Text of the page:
A book that you previously—and honestly—considered honed, perfect, and ready for prime time will be riddled with grammar, spelling, and punctuation errors. Perhaps even errors in plotting, structure, and characterization.  And these errors will JUMP out at you.
They will now seem obvious because you’ve established the proper professional distance and taken the correct amount of time to re-evaluate your manuscript in a professional manner.
Please, do yourself a favor—save yourself some possible embarrassment—and follow this procedure.
Would you send your children out into traffic without explaining red lights, green lights and looking both ways before they cross the street?
Of course not.
Do yourself a favor and utilize the power of this simple and essential technique.
For a couple of weeks. Rewrite. Polish. Sharpen.
Then do it again.
Lather, rinse, repeat.
My books get bad reviews (and good reviews) but the bad reviews are because they are tasteless and offensive, not because they are amateurish and poorly written.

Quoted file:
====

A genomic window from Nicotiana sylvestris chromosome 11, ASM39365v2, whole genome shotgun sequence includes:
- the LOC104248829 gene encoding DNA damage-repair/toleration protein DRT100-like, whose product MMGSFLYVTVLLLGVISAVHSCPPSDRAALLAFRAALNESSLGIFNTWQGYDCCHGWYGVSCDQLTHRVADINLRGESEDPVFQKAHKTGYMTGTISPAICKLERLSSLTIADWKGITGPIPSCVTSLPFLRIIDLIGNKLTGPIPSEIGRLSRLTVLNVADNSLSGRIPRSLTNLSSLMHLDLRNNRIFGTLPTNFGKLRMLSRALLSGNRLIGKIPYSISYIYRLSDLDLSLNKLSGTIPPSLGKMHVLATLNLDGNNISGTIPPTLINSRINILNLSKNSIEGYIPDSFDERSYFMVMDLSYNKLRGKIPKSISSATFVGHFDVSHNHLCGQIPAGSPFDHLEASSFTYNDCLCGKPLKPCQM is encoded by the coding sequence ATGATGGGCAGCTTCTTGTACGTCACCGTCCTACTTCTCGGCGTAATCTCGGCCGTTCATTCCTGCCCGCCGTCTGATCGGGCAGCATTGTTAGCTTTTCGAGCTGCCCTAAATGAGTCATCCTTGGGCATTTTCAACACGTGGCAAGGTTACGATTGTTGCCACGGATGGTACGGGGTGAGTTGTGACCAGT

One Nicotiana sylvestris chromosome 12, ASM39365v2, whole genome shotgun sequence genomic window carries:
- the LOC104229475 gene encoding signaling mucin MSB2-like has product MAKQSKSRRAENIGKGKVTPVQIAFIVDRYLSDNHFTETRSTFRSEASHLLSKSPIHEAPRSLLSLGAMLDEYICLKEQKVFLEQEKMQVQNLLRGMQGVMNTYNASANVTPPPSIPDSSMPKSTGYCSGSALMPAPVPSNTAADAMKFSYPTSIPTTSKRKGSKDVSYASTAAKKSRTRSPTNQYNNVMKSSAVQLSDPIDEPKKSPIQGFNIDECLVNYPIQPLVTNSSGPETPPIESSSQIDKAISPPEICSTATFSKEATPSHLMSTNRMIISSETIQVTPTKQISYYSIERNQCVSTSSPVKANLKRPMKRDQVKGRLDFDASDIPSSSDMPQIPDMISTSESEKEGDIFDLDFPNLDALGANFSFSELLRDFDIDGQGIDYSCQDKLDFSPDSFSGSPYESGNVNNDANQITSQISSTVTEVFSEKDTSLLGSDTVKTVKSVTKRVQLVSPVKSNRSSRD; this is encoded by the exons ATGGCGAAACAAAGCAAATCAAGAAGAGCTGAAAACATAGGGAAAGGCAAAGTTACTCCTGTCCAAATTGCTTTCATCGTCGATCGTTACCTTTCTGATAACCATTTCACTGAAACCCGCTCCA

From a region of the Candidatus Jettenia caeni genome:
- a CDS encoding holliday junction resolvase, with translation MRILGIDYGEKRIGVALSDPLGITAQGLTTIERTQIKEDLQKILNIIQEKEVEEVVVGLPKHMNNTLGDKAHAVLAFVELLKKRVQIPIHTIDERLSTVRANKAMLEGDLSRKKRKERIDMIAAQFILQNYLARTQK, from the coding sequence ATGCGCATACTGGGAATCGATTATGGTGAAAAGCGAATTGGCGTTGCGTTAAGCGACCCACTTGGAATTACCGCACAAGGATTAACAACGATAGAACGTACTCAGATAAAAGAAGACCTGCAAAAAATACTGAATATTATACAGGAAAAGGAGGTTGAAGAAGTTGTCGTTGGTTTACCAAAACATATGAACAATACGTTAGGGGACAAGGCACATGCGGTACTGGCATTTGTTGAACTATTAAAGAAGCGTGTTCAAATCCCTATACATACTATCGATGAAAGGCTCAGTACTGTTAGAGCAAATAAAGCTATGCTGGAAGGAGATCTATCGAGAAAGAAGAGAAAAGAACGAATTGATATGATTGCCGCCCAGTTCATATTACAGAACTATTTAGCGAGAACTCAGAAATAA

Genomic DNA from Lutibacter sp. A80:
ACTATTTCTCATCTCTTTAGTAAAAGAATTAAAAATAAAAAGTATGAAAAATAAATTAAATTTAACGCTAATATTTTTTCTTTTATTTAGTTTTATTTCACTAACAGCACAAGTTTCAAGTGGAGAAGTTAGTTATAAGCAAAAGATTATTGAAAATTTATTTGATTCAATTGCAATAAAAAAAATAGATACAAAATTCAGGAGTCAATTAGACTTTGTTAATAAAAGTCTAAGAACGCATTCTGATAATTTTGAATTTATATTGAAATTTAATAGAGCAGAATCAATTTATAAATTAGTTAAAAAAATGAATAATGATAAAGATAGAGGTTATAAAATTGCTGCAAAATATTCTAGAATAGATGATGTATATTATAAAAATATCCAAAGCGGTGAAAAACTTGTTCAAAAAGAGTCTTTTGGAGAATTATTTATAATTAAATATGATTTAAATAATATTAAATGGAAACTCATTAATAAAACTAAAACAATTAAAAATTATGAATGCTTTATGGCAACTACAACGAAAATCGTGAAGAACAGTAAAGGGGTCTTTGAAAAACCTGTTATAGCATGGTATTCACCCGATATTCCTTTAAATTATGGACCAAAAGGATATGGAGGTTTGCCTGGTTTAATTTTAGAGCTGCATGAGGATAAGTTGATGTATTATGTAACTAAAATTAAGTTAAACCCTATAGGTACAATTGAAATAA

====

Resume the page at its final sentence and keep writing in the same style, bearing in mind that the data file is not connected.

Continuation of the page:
As a writer, you NEVER want to be perceived as an amateur or a dilettante. Ignore this advice at your own risk and remember: STOP!
Then proceed with enthusiasm.

The first speaker on a panel is like a lead-off batter in baseball. The lead-off’s job is simply to get on base. The lead-off speaker is required, simply, to finish on time. Today I’m here as a “resource” but I am first and foremost and always a writer who is constantly looking for an insight that will improve my writing and marketing skills. So I’ll stop talking right now, because I want—and need—to hear what these other three guys on the panel have to say.
Thanks. Keep writing. Never give up.  

For an example of Rob’s tasteless and offensive writing check out: